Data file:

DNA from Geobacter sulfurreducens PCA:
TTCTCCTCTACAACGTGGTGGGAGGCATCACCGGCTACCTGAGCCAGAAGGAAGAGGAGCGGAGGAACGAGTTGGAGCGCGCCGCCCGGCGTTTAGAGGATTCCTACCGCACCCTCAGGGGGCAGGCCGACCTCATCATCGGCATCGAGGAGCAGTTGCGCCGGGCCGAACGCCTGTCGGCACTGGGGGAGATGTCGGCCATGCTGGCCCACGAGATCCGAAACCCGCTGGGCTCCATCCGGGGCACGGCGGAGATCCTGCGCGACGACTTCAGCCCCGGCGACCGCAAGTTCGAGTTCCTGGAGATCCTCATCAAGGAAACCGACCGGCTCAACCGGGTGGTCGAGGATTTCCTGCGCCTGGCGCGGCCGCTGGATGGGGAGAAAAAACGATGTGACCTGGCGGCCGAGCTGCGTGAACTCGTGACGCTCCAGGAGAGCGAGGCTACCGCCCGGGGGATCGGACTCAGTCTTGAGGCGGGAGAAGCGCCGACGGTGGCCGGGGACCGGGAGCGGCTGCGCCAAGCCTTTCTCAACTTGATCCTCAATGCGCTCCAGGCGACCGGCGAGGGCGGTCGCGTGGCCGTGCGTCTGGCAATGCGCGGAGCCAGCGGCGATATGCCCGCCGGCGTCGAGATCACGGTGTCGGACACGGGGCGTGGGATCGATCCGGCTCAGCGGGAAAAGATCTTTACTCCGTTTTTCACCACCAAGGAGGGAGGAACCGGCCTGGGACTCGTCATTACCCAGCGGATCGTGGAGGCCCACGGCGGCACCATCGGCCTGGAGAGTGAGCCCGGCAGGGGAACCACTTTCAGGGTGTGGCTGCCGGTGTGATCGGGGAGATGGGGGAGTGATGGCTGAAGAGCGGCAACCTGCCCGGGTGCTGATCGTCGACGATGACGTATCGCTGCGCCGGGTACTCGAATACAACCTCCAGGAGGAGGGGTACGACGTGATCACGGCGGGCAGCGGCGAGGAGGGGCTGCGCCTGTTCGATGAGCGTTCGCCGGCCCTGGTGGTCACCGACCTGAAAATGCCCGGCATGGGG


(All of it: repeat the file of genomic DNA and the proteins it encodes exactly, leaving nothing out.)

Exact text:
DNA from Geobacter sulfurreducens PCA:
TTCTCCTCTACAACGTGGTGGGAGGCATCACCGGCTACCTGAGCCAGAAGGAAGAGGAGCGGAGGAACGAGTTGGAGCGCGCCGCCCGGCGTTTAGAGGATTCCTACCGCACCCTCAGGGGGCAGGCCGACCTCATCATCGGCATCGAGGAGCAGTTGCGCCGGGCCGAACGCCTGTCGGCACTGGGGGAGATGTCGGCCATGCTGGCCCACGAGATCCGAAACCCGCTGGGCTCCATCCGGGGCACGGCGGAGATCCTGCGCGACGACTTCAGCCCCGGCGACCGCAAGTTCGAGTTCCTGGAGATCCTCATCAAGGAAACCGACCGGCTCAACCGGGTGGTCGAGGATTTCCTGCGCCTGGCGCGGCCGCTGGATGGGGAGAAAAAACGATGTGACCTGGCGGCCGAGCTGCGTGAACTCGTGACGCTCCAGGAGAGCGAGGCTACCGCCCGGGGGATCGGACTCAGTCTTGAGGCGGGAGAAGCGCCGACGGTGGCCGGGGACCGGGAGCGGCTGCGCCAAGCCTTTCTCAACTTGATCCTCAATGCGCTCCAGGCGACCGGCGAGGGCGGTCGCGTGGCCGTGCGTCTGGCAATGCGCGGAGCCAGCGGCGATATGCCCGCCGGCGTCGAGATCACGGTGTCGGACACGGGGCGTGGGATCGATCCGGCTCAGCGGGAAAAGATCTTTACTCCGTTTTTCACCACCAAGGAGGGAGGAACCGGCCTGGGACTCGTCATTACCCAGCGGATCGTGGAGGCCCACGGCGGCACCATCGGCCTGGAGAGTGAGCCCGGCAGGGGAACCACTTTCAGGGTGTGGCTGCCGGTGTGATCGGGGAGATGGGGGAGTGATGGCTGAAGAGCGGCAACCTGCCCGGGTGCTGATCGTCGACGATGACGTATCGCTGCGCCGGGTACTCGAATACAACCTCCAGGAGGAGGGGTACGACGTGATCACGGCGGGCAGCGGCGAGGAGGGGCTGCGCCTGTTCGATGAGCGTTCGCCGGCCCTGGTGGTCACCGACCTGAAAATGCCCGGCATGGGG